In 1987, the World Health Organization, or WHO, took action to improve the quality of maternal health around the world through the declaration of the Safe Motherhood Initiative, or the SMI, at an international conference concerning maternal mortality in Nairobi, Kenya. Initially, the SMI aimed to reduce the prevalence of maternal mortality around the world, as over 500,000 women died during pregnancy and childbirth annually at the time of its inception, while about 98 percent of those deaths occurred in low-income countries. While WHO led the initiative, many organizations in various countries participated in additional programs in order to implement the goals of the SMI. WHO developed the SMI in order to reduce the prevalence of maternal death, developing one of the first proposals that brought attention to maternal health on a global basis at a time when global maternal mortality was high.

In 1955, obstetrician Edward Bishop, a physician specializing in childbirth, published the article “Elective Induction of Labor,” in which he proposed the best conditions for pregnant women to elect to induce, or begin, labor. Elective induction of labor requires an obstetrician to administer a drug to help a pregnant woman to start her contractions, and to rupture the fluid-filled sac surrounding the fetus called the amniotic sac. In the early 1950s, Bishop analyzed the results of one thousand elective inductions and discovered that some pregnant women had faster and easier deliveries with induced labor than other pregnant women. In “Elective Induction of Labor,” Bishop describes the characteristics an obstetrician can look for in a pregnant woman to determine if she can safely undergo an elective induction, metrics still used into the twenty-first century to determine whether or not to pursue elective inductions.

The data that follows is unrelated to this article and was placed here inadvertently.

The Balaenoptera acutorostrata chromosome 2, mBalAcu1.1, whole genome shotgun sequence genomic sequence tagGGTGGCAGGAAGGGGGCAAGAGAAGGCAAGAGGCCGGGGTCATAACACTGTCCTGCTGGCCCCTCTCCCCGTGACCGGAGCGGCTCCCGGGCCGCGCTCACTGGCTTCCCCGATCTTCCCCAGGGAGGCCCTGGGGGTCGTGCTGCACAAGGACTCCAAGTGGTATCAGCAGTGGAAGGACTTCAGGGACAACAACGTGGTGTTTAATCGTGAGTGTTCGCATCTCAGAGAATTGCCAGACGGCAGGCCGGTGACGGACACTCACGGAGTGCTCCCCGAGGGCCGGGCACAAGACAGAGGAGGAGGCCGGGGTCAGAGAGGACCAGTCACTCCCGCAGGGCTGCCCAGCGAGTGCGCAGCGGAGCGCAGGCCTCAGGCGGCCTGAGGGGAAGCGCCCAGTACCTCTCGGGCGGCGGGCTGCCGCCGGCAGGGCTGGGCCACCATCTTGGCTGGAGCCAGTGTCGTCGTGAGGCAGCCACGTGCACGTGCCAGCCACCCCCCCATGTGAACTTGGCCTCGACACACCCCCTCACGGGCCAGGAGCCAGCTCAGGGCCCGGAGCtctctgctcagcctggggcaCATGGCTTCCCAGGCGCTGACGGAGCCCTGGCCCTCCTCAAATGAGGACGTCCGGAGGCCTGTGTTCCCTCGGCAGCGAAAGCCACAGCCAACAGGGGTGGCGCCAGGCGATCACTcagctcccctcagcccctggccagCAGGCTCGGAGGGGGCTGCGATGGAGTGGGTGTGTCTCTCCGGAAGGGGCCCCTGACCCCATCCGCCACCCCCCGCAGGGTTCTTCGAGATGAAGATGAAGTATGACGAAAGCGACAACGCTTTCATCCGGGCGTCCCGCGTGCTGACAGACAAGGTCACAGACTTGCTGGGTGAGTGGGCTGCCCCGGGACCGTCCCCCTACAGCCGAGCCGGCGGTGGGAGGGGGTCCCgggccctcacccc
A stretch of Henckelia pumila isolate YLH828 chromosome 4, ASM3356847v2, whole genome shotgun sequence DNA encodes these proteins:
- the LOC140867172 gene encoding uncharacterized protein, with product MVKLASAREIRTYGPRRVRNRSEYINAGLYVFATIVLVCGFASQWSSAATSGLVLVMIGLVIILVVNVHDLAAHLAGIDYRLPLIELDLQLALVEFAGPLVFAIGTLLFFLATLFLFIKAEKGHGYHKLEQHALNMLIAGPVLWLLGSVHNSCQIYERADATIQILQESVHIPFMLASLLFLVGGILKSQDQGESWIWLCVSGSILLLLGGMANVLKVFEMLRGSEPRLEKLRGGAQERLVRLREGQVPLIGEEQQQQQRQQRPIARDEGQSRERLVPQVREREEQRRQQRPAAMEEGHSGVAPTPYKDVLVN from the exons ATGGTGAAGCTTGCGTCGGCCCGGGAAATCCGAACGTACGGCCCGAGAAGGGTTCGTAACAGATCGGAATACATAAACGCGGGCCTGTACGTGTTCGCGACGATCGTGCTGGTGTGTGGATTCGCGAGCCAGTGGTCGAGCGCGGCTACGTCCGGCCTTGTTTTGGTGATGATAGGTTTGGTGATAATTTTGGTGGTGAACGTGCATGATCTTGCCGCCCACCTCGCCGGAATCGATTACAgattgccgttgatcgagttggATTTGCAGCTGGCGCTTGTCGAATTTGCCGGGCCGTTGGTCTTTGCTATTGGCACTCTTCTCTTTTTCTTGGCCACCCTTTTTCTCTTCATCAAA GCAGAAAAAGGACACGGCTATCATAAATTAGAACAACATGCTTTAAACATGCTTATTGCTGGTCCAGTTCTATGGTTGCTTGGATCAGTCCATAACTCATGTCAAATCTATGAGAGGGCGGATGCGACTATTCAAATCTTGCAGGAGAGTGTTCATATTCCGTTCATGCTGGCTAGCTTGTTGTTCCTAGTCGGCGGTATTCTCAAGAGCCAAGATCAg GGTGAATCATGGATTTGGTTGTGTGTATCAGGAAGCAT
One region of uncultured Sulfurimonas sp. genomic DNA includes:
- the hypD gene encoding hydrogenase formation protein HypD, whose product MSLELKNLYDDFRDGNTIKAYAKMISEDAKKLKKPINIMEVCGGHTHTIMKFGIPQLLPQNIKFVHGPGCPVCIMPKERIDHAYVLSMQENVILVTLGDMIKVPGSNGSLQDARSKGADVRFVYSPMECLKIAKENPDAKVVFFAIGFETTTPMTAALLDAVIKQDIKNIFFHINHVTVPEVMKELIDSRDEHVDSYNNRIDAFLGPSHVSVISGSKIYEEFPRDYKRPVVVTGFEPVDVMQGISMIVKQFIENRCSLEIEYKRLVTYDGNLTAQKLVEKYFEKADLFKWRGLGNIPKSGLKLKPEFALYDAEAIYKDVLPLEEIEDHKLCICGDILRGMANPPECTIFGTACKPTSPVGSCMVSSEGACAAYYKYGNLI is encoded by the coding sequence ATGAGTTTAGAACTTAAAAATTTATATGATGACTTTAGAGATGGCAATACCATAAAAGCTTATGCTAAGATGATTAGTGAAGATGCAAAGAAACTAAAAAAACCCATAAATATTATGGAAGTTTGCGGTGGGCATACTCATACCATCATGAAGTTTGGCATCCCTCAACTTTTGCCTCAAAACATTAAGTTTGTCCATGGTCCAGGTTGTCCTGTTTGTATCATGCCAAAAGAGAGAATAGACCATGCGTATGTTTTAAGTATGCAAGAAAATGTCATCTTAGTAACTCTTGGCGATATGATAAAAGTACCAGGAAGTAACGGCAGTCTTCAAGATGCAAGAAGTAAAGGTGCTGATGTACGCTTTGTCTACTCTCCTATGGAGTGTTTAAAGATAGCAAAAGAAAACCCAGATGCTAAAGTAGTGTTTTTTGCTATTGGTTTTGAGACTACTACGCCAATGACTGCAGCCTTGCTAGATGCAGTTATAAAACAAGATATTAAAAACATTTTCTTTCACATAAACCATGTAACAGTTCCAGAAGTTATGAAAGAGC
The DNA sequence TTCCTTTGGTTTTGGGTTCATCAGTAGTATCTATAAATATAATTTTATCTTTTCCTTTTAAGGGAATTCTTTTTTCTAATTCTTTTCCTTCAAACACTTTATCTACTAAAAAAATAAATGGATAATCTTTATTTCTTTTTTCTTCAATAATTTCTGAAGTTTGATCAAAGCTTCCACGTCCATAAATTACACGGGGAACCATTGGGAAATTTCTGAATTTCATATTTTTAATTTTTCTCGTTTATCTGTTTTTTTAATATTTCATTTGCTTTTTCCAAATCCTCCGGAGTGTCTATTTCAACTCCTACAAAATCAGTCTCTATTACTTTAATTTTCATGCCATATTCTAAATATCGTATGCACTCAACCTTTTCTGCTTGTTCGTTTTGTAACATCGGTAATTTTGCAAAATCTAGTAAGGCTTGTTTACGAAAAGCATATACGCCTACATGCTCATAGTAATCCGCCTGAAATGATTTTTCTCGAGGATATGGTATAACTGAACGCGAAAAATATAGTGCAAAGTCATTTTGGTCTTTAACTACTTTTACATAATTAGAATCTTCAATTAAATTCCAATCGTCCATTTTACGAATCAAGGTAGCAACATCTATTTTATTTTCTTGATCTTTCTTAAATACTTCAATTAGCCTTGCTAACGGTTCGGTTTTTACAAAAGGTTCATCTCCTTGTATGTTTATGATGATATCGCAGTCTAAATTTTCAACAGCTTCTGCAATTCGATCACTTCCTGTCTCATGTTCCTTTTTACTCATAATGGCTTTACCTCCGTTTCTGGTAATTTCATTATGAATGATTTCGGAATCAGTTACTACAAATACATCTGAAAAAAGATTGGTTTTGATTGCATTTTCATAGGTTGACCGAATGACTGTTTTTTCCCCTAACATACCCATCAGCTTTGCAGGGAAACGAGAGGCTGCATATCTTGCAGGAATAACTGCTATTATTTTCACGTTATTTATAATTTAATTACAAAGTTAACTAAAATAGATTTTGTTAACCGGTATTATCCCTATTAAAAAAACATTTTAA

In the 1964 article, “Pelvic Scoring for Elective Induction,” obstetrician Edward Bishop describes his method to determine whether a doctor should induce labor, or artificially start the birthing process, in a pregnant woman. Aside from medical emergencies, a woman can elect to induce labor to choose when she gives birth and have a shorter than normal labor. The 1964 publication followed an earlier article by Bishop, also about elective induction. In both articles, Bishop used data gathered from the obstetrics department of Pennsylvania Hospital in Philadelphia, Pennsylvania, where he worked. In “Pelvic Scoring for Elective Induction,” Bishop introduces a scoring system later known as the Bishop Score, used into the twenty-first century, to determine if a pregnant woman fits the criteria for a safe and successful induction.

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